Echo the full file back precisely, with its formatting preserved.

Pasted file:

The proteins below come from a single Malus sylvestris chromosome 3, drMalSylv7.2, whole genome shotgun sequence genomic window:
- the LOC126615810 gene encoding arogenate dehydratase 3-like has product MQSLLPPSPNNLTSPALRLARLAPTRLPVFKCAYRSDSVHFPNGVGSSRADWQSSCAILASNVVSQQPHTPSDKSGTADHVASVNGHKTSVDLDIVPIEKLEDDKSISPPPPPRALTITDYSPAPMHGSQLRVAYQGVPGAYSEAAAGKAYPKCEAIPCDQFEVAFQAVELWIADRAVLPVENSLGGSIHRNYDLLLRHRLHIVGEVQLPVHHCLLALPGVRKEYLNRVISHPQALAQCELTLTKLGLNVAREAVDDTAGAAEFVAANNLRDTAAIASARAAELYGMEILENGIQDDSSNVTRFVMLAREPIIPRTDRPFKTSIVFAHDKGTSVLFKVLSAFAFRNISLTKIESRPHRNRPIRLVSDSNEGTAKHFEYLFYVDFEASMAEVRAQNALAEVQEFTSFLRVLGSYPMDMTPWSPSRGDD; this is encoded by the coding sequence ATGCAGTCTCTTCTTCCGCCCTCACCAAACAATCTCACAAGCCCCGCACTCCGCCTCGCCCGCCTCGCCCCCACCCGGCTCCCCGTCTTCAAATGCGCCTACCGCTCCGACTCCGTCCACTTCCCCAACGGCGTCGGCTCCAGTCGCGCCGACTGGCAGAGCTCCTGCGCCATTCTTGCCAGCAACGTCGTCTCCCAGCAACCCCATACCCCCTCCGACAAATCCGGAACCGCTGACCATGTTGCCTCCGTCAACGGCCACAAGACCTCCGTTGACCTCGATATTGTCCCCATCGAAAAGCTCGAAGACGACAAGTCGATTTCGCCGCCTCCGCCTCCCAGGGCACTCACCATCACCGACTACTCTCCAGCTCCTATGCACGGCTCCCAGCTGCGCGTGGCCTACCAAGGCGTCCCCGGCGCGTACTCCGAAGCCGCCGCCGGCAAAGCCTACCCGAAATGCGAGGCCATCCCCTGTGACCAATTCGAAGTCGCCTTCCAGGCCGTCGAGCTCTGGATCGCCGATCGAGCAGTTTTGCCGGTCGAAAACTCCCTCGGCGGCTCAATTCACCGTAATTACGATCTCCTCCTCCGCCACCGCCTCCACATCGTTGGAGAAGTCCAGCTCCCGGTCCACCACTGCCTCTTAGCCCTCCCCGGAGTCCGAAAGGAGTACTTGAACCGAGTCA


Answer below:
The proteins below come from a single Malus sylvestris chromosome 3, drMalSylv7.2, whole genome shotgun sequence genomic window:
- the LOC126615810 gene encoding arogenate dehydratase 3-like has product MQSLLPPSPNNLTSPALRLARLAPTRLPVFKCAYRSDSVHFPNGVGSSRADWQSSCAILASNVVSQQPHTPSDKSGTADHVASVNGHKTSVDLDIVPIEKLEDDKSISPPPPPRALTITDYSPAPMHGSQLRVAYQGVPGAYSEAAAGKAYPKCEAIPCDQFEVAFQAVELWIADRAVLPVENSLGGSIHRNYDLLLRHRLHIVGEVQLPVHHCLLALPGVRKEYLNRVISHPQALAQCELTLTKLGLNVAREAVDDTAGAAEFVAANNLRDTAAIASARAAELYGMEILENGIQDDSSNVTRFVMLAREPIIPRTDRPFKTSIVFAHDKGTSVLFKVLSAFAFRNISLTKIESRPHRNRPIRLVSDSNEGTAKHFEYLFYVDFEASMAEVRAQNALAEVQEFTSFLRVLGSYPMDMTPWSPSRGDD; this is encoded by the coding sequence ATGCAGTCTCTTCTTCCGCCCTCACCAAACAATCTCACAAGCCCCGCACTCCGCCTCGCCCGCCTCGCCCCCACCCGGCTCCCCGTCTTCAAATGCGCCTACCGCTCCGACTCCGTCCACTTCCCCAACGGCGTCGGCTCCAGTCGCGCCGACTGGCAGAGCTCCTGCGCCATTCTTGCCAGCAACGTCGTCTCCCAGCAACCCCATACCCCCTCCGACAAATCCGGAACCGCTGACCATGTTGCCTCCGTCAACGGCCACAAGACCTCCGTTGACCTCGATATTGTCCCCATCGAAAAGCTCGAAGACGACAAGTCGATTTCGCCGCCTCCGCCTCCCAGGGCACTCACCATCACCGACTACTCTCCAGCTCCTATGCACGGCTCCCAGCTGCGCGTGGCCTACCAAGGCGTCCCCGGCGCGTACTCCGAAGCCGCCGCCGGCAAAGCCTACCCGAAATGCGAGGCCATCCCCTGTGACCAATTCGAAGTCGCCTTCCAGGCCGTCGAGCTCTGGATCGCCGATCGAGCAGTTTTGCCGGTCGAAAACTCCCTCGGCGGCTCAATTCACCGTAATTACGATCTCCTCCTCCGCCACCGCCTCCACATCGTTGGAGAAGTCCAGCTCCCGGTCCACCACTGCCTCTTAGCCCTCCCCGGAGTCCGAAAGGAGTACTTGAACCGAGTCA